Now we command you, beloved, in the name of our Lord Jesus Christ, to keep away from believers who are living in idleness and not according to the tradition that they received from us. For you yourselves know how you ought to imitate us; we were not idle when we were with you, and we did not eat anyone’s bread without paying for it; but with toil and labour we worked night and day, so that we might not burden any of you. This was not because we do not have that right, but in order to give you an example to imitate. For even when we were with you, we gave you this command: Anyone unwilling to work should not eat. For we hear that some of you are living in idleness, mere busybodies, not doing any work. Now such persons we command and exhort in the Lord Jesus Christ to do their work quietly and to earn their own living. Brothers and sisters, do not be weary in doing what is right.

2 Thessalonians 3:6–13


When some were speaking about the temple, how it was adorned with beautiful stones and gifts dedicated to God, he said, ‘As for these things that you see, the days will come when not one stone will be left upon another; all will be thrown down.’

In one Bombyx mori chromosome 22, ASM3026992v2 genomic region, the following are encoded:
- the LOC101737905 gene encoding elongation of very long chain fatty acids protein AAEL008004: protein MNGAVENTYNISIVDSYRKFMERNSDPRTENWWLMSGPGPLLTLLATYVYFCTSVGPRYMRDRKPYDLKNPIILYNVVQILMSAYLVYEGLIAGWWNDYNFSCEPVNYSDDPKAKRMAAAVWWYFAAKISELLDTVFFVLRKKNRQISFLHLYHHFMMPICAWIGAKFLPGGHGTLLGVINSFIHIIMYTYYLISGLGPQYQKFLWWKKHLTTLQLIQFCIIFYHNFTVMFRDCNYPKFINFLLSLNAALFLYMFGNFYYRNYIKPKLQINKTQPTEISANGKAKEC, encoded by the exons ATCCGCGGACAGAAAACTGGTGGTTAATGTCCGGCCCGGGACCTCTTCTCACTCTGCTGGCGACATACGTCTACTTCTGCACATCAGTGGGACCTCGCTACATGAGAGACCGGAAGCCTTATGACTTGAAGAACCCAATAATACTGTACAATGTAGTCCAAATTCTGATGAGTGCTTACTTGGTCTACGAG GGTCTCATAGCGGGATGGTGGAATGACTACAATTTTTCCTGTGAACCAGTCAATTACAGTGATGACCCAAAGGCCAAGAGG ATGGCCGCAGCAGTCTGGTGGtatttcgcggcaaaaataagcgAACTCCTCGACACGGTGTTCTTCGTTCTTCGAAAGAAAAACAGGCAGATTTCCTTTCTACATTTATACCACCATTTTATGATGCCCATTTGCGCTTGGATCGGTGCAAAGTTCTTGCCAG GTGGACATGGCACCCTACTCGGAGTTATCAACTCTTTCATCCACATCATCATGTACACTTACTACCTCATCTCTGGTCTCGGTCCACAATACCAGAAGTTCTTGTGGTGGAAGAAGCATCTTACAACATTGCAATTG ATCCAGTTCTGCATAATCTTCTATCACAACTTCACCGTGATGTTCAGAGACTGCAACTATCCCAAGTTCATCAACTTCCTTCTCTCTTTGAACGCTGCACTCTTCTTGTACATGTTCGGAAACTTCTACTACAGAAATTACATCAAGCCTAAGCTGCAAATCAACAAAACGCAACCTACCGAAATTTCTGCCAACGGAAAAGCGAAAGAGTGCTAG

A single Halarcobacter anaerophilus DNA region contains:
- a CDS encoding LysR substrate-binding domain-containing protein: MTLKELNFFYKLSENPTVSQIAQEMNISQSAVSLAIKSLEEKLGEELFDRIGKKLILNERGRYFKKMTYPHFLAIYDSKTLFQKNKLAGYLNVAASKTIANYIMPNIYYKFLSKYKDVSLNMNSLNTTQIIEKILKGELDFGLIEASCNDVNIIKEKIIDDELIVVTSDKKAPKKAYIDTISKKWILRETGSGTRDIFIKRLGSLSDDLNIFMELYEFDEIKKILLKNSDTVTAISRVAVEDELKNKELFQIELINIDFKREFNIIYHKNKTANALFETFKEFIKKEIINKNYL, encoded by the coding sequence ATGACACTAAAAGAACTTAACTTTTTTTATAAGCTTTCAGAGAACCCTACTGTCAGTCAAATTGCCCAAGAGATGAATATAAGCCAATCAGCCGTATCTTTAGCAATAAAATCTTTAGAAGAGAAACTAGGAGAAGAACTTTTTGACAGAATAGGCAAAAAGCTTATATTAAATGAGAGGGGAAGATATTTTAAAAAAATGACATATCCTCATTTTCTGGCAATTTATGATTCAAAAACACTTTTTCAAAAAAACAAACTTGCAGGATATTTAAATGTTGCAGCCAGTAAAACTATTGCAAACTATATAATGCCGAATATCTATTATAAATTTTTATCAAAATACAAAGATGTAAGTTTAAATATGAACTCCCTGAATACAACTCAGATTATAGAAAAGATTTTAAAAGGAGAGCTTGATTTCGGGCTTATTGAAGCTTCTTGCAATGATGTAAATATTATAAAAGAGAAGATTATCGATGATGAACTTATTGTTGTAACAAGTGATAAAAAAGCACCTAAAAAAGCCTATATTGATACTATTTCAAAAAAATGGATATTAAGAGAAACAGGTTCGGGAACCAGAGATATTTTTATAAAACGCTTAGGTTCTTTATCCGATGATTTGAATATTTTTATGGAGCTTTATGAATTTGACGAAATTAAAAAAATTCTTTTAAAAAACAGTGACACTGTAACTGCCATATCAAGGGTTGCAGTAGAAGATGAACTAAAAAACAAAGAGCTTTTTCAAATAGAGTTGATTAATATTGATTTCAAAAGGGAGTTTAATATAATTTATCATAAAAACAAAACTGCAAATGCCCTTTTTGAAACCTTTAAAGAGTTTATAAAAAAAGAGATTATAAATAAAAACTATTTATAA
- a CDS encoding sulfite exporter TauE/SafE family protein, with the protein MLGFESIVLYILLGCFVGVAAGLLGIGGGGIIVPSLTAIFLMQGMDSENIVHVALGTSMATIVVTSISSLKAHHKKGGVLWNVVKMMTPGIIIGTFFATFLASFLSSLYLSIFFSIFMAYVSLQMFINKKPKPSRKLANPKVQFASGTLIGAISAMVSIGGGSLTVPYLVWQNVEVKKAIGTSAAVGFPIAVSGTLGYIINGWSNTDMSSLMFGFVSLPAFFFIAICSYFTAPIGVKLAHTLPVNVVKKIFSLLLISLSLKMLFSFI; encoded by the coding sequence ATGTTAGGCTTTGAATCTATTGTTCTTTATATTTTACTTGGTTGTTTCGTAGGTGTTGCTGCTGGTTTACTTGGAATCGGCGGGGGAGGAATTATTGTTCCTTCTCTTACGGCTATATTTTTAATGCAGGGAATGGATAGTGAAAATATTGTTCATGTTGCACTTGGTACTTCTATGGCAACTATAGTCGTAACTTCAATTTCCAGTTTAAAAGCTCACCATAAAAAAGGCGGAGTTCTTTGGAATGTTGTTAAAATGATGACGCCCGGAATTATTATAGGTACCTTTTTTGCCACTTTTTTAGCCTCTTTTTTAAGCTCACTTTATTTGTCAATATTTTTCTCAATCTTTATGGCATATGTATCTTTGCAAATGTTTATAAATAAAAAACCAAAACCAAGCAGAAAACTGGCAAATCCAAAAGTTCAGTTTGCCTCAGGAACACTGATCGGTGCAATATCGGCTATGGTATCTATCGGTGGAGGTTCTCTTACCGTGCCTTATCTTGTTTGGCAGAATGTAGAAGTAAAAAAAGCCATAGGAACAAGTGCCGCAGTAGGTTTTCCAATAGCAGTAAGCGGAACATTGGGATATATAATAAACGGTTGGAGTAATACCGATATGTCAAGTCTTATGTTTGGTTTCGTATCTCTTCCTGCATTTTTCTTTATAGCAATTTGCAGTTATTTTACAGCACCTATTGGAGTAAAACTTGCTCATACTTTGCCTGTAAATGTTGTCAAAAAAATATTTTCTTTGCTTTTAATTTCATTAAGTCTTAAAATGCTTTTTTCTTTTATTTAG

They asked him, ‘Teacher, when will this be, and what will be the sign that this is about to take place?’ And he said, ‘Beware that you are not led astray; for many will come in my name and say, “I am he!” and, “The time is near!” Do not go after them.

‘When you hear of wars and insurrections, do not be terrified; for these things must take place first, but the end will not follow immediately.’ Then he said to them, ‘Nation will rise against nation, and kingdom against kingdom; there will be great earthquakes, and in various places famines and plagues; and there will be dreadful portents and great signs from heaven.